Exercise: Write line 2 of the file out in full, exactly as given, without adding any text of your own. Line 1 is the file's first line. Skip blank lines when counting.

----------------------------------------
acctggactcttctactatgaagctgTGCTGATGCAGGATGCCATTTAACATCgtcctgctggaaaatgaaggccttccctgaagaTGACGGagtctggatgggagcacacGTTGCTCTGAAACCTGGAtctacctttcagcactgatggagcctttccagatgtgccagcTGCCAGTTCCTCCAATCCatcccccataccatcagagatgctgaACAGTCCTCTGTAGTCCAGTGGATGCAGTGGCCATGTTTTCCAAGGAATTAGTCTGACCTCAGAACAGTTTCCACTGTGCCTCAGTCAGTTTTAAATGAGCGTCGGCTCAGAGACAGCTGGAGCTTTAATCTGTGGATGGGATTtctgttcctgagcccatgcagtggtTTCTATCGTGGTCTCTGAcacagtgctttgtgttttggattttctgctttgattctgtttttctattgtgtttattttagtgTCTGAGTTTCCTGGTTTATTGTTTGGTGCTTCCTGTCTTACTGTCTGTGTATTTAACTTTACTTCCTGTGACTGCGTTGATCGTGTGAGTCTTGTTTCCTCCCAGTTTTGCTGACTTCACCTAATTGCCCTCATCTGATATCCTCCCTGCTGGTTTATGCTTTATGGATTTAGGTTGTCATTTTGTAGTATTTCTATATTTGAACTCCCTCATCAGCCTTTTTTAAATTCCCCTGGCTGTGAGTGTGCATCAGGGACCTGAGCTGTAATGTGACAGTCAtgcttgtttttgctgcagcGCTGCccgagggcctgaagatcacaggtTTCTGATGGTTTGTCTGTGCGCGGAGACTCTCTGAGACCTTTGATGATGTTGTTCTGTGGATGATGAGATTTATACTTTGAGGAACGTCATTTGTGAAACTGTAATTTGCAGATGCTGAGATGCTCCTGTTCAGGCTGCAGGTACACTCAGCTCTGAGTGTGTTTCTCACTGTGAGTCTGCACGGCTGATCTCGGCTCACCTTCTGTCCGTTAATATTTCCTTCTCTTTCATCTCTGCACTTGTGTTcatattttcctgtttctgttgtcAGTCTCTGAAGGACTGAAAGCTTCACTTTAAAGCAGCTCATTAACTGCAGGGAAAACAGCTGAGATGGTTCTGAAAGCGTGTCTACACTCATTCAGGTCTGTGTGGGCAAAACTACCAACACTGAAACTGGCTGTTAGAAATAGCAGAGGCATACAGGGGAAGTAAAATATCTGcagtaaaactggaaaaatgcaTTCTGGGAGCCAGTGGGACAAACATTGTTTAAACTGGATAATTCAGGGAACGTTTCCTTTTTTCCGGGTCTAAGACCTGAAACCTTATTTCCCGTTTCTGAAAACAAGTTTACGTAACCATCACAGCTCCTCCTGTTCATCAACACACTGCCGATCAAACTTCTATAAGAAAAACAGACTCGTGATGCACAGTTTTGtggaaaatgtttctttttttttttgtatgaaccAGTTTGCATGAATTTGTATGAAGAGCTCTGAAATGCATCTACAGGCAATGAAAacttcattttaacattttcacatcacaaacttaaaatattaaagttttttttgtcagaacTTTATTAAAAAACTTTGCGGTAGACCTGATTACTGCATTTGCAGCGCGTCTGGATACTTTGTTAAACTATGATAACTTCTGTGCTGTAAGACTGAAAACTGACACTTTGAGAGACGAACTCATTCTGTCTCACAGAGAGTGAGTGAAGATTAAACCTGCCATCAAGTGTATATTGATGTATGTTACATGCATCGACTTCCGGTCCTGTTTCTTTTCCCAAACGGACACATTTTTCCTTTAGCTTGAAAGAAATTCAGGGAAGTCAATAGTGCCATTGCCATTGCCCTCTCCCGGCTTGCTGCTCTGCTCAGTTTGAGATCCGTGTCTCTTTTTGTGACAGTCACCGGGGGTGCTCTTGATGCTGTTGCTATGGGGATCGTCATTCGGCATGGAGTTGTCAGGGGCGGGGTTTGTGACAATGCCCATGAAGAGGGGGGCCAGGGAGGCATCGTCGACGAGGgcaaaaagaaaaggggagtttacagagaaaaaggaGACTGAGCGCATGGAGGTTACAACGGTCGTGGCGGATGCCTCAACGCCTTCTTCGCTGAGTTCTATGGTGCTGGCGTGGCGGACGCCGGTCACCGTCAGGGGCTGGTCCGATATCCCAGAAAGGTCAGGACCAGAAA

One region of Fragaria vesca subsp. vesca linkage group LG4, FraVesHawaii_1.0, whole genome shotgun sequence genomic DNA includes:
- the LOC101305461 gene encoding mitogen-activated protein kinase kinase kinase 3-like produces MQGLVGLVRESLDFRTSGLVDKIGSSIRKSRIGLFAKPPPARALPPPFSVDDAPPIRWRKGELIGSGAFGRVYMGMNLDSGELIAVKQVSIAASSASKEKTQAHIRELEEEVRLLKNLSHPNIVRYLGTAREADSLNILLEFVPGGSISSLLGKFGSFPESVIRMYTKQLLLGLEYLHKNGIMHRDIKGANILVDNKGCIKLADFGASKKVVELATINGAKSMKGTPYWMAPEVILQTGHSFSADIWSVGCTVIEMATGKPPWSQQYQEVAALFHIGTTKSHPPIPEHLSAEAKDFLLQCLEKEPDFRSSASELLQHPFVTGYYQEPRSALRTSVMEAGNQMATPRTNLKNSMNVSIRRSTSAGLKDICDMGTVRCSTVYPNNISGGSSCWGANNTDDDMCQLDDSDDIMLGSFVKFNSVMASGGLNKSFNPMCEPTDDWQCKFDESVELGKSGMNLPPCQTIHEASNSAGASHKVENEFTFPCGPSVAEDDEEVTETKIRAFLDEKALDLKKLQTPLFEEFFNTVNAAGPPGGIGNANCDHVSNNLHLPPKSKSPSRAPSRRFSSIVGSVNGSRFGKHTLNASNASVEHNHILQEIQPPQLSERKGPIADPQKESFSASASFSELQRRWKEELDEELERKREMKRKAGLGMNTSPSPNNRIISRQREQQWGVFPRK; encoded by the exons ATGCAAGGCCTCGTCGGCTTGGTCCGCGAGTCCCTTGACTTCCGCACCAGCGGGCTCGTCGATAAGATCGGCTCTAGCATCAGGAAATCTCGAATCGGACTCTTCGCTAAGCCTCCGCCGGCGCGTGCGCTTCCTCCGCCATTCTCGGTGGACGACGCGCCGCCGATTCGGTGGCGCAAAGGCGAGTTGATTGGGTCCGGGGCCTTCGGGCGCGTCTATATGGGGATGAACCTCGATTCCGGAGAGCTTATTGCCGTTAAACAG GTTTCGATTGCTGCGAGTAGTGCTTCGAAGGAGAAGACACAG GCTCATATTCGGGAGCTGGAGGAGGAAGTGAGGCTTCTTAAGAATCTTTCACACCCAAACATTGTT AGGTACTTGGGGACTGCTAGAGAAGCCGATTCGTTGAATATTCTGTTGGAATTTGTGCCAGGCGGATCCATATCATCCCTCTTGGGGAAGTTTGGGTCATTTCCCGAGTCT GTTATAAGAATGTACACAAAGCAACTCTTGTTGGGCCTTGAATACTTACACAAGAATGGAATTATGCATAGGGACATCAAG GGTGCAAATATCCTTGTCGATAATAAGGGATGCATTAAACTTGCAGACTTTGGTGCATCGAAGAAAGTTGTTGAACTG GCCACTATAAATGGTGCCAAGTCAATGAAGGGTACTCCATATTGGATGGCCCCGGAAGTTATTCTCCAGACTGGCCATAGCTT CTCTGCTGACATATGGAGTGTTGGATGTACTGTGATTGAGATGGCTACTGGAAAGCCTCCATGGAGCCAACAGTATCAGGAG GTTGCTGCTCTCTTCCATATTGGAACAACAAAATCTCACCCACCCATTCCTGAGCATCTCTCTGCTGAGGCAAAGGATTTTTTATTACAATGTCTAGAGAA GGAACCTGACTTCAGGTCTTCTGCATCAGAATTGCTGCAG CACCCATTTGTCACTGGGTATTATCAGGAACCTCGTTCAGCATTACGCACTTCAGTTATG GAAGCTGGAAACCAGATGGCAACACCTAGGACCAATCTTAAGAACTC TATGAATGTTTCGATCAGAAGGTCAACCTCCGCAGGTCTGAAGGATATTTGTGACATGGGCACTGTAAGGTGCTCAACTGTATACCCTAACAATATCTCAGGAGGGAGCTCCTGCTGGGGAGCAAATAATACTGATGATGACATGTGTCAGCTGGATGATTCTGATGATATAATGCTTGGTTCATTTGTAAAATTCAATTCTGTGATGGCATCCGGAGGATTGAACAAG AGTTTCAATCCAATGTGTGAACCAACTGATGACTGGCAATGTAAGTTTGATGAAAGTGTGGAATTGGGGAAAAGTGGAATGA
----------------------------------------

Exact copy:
One region of Fragaria vesca subsp. vesca linkage group LG4, FraVesHawaii_1.0, whole genome shotgun sequence genomic DNA includes: